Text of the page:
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Would the gender-confused enjoy a plantinum pint?

Spending a little time with the marketing crowd

The current campaign for Platinum Mastercard has caught people's attention for a variety of reasons. I caught it first in "New Yorker," and loved one particular ad: a two-page spread dominated by an evocatively soft-focus black and white photograph. It showed two stylishly casual women in what appeared to be a warm encounter.

They were in a conversational huddle, smilingly sharing a couple of beers, and snacks that looked like oysters on the half-shell. The two, one a little older than the other, were sitting at a table, in a booth panelled with dark wood, in a pub. Both beers were dark, possibly stout, though their head and lace was a trifle slender for that style. They looked like half-pints to me, though the wording was colloquially more expansive.


ThisA daughter was buying a beer for her mother. They were raising a nostalgic glass in the pub where the mother had, years ago, met the father.


The copy, set in a headline font, ran to only 30 or 40 words, yet had the emotive power of a sequence in a movie or play. ThisA daughter was buying a beer for her mother. They were raising a nostalgic glass in the pub where the mother had, years ago, met the father. This

The beers cost $8, and had been preceded by a train ride running to $63, after a $1,200 plane journey. The encounter had been enjoyable but also had a more profound benefit: "Finally understanding where you mother was coming from." The price-tag on that? "Priceless," proposed the copy.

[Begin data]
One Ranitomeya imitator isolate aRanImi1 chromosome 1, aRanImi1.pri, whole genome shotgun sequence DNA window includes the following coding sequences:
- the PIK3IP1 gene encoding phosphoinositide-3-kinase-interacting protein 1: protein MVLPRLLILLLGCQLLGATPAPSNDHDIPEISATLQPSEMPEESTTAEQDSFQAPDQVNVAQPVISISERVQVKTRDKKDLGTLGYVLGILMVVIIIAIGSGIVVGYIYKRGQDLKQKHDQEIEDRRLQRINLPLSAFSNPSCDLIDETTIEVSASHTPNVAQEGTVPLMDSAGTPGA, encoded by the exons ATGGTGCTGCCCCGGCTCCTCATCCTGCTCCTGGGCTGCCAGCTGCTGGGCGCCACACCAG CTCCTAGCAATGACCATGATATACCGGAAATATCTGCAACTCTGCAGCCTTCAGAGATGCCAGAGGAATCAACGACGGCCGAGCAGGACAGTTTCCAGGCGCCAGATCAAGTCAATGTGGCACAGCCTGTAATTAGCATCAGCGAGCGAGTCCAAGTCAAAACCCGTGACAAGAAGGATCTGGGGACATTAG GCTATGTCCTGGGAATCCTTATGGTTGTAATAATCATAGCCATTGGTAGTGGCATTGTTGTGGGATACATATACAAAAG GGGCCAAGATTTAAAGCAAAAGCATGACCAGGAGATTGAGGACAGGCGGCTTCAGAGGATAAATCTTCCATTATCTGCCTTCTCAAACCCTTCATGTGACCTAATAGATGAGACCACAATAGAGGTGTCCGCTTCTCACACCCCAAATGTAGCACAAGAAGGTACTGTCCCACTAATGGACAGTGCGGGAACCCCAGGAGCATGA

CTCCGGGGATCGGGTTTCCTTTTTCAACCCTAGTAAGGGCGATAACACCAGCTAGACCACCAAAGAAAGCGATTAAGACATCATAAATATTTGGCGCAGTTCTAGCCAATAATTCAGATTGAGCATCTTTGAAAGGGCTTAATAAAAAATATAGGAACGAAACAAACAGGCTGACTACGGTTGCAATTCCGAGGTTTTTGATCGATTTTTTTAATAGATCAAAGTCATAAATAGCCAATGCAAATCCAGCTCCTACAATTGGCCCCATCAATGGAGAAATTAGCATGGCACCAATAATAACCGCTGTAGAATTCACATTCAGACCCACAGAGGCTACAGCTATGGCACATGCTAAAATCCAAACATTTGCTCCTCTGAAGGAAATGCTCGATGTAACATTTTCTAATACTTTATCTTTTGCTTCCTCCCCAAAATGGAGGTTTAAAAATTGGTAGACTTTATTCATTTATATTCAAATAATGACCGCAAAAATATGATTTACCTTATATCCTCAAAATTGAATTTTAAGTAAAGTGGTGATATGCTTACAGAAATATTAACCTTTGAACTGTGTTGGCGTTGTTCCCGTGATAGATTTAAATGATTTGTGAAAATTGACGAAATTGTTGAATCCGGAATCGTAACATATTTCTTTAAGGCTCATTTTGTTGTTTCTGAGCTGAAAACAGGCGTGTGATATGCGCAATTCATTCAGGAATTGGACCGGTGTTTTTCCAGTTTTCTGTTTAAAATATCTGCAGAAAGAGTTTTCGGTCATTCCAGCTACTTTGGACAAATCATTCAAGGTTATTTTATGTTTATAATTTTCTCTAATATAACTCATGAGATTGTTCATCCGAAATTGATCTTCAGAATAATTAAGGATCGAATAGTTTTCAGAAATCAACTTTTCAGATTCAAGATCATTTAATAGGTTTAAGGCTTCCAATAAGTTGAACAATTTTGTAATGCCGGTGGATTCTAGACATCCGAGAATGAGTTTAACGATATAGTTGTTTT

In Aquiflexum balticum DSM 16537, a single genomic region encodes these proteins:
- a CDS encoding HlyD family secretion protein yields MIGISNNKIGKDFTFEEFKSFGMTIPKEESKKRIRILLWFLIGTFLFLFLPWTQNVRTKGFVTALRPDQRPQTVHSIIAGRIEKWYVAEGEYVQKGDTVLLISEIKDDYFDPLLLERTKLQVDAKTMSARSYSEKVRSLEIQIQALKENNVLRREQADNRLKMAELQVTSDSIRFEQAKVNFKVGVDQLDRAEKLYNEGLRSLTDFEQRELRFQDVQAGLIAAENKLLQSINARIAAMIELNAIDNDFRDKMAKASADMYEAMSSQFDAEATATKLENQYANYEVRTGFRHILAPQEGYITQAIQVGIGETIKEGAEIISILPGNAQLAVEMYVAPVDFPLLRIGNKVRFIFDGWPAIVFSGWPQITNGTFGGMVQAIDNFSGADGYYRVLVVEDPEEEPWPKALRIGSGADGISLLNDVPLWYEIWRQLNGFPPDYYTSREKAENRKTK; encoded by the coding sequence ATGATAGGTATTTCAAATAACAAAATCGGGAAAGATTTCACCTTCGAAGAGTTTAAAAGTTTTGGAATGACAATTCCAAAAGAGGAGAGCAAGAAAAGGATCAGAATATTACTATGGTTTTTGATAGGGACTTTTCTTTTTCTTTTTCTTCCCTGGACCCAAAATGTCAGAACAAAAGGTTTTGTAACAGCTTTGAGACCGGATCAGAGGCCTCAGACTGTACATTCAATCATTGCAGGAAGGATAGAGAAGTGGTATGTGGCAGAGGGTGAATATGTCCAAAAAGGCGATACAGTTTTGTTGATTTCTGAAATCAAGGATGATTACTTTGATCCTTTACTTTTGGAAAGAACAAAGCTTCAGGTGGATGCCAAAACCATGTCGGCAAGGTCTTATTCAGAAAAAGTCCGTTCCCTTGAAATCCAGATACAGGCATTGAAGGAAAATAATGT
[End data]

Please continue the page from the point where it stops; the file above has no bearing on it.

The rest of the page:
Who placed the ad? The baseline explained: "There are some things money can't buy. For everything else, there's Platinum MasterCard."

I had always assumed MasterCard to be a hard-faced monolith. I shall think again if someone there, can sanction such illumination of the real world. I have spent many a long and less effective hour explaining to assorted dimwits that perfectly respectable people, sometimes even "upscale" (whatever that means), often of the female persuasion, occasionally mothers rather than "party girls" (whatever that means) can enjoy a beer, even a "dark " one, and that a decent brew brings people together more often than it wrecks their lives. I never imagined that Platinum MasterCard could do that for me. Maybe I should trade in the old gold.

I don't mean to make a mountain out of a MasterCard, but I did also like the notion of a stout party. Not only has every woman whom I have dated more than once (in 40-odd years of this pursuit) enjoyed beer, most have them have especially favoured stout. Despite this, further assortments of dimwits are forever trying to design blander, sweeter, beers for the female market. Do women have some physiological defect that prevents their enjoying drinks or foods with flavor? I don't believe so. I suppose the poor dears should regard themselves as fortunate occasionally to be offered these bland specialities. Much of the time, the brewing industry seems content to ignore half the population.

It occurred to me that this question might arise the other day when I enjoyed one of my odder assignments with the world of blue-chip international corporations. The company with which I interfaced (is that the correct term?) was not in the brewing industry.

Its immediate concerns seemed far from mine: it was reorganising its management to emphasise teamwork. To introduce this change, a hundred of its executives from around the world had been summoned to a week of meetings in London. At one of these get-togethers, they would be required, without warning, to form ten teams, each comprising people who had not met before. Each team would then be given an afternoon to create a product, with a brand-name and package, plan a budget, propose a marketing strategy, and perform and videotape a commercial. The product? Something familiar to everyone: a beer.